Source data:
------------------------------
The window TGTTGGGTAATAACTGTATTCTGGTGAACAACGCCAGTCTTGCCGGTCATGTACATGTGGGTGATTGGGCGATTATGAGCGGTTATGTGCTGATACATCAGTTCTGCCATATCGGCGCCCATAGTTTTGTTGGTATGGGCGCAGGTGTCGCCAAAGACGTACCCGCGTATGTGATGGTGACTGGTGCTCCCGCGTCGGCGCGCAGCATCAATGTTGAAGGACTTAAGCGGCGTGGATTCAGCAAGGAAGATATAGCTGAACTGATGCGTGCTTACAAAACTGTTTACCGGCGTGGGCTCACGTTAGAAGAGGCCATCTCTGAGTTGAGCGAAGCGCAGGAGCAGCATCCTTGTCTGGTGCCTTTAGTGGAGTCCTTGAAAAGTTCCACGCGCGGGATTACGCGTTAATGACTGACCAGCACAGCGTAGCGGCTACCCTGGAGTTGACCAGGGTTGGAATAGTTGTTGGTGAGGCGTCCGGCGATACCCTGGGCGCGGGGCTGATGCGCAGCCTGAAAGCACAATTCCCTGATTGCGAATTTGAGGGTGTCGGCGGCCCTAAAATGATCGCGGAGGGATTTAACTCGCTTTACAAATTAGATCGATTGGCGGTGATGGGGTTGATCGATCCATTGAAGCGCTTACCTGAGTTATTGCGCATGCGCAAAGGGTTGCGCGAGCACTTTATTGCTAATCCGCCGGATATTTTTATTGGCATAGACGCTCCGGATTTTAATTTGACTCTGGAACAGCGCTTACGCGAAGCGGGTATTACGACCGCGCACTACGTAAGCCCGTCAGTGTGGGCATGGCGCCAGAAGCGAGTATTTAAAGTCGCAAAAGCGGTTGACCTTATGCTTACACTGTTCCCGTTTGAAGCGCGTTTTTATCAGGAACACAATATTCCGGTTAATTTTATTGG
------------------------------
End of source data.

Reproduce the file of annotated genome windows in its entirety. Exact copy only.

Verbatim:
The window TGTTGGGTAATAACTGTATTCTGGTGAACAACGCCAGTCTTGCCGGTCATGTACATGTGGGTGATTGGGCGATTATGAGCGGTTATGTGCTGATACATCAGTTCTGCCATATCGGCGCCCATAGTTTTGTTGGTATGGGCGCAGGTGTCGCCAAAGACGTACCCGCGTATGTGATGGTGACTGGTGCTCCCGCGTCGGCGCGCAGCATCAATGTTGAAGGACTTAAGCGGCGTGGATTCAGCAAGGAAGATATAGCTGAACTGATGCGTGCTTACAAAACTGTTTACCGGCGTGGGCTCACGTTAGAAGAGGCCATCTCTGAGTTGAGCGAAGCGCAGGAGCAGCATCCTTGTCTGGTGCCTTTAGTGGAGTCCTTGAAAAGTTCCACGCGCGGGATTACGCGTTAATGACTGACCAGCACAGCGTAGCGGCTACCCTGGAGTTGACCAGGGTTGGAATAGTTGTTGGTGAGGCGTCCGGCGATACCCTGGGCGCGGGGCTGATGCGCAGCCTGAAAGCACAATTCCCTGATTGCGAATTTGAGGGTGTCGGCGGCCCTAAAATGATCGCGGAGGGATTTAACTCGCTTTACAAATTAGATCGATTGGCGGTGATGGGGTTGATCGATCCATTGAAGCGCTTACCTGAGTTATTGCGCATGCGCAAAGGGTTGCGCGAGCACTTTATTGCTAATCCGCCGGATATTTTTATTGGCATAGACGCTCCGGATTTTAATTTGACTCTGGAACAGCGCTTACGCGAAGCGGGTATTACGACCGCGCACTACGTAAGCCCGTCAGTGTGGGCATGGCGCCAGAAGCGAGTATTTAAAGTCGCAAAAGCGGTTGACCTTATGCTTACACTGTTCCCGTTTGAAGCGCGTTTTTATCAGGAACACAATATTCCGGTTAATTTTATTGG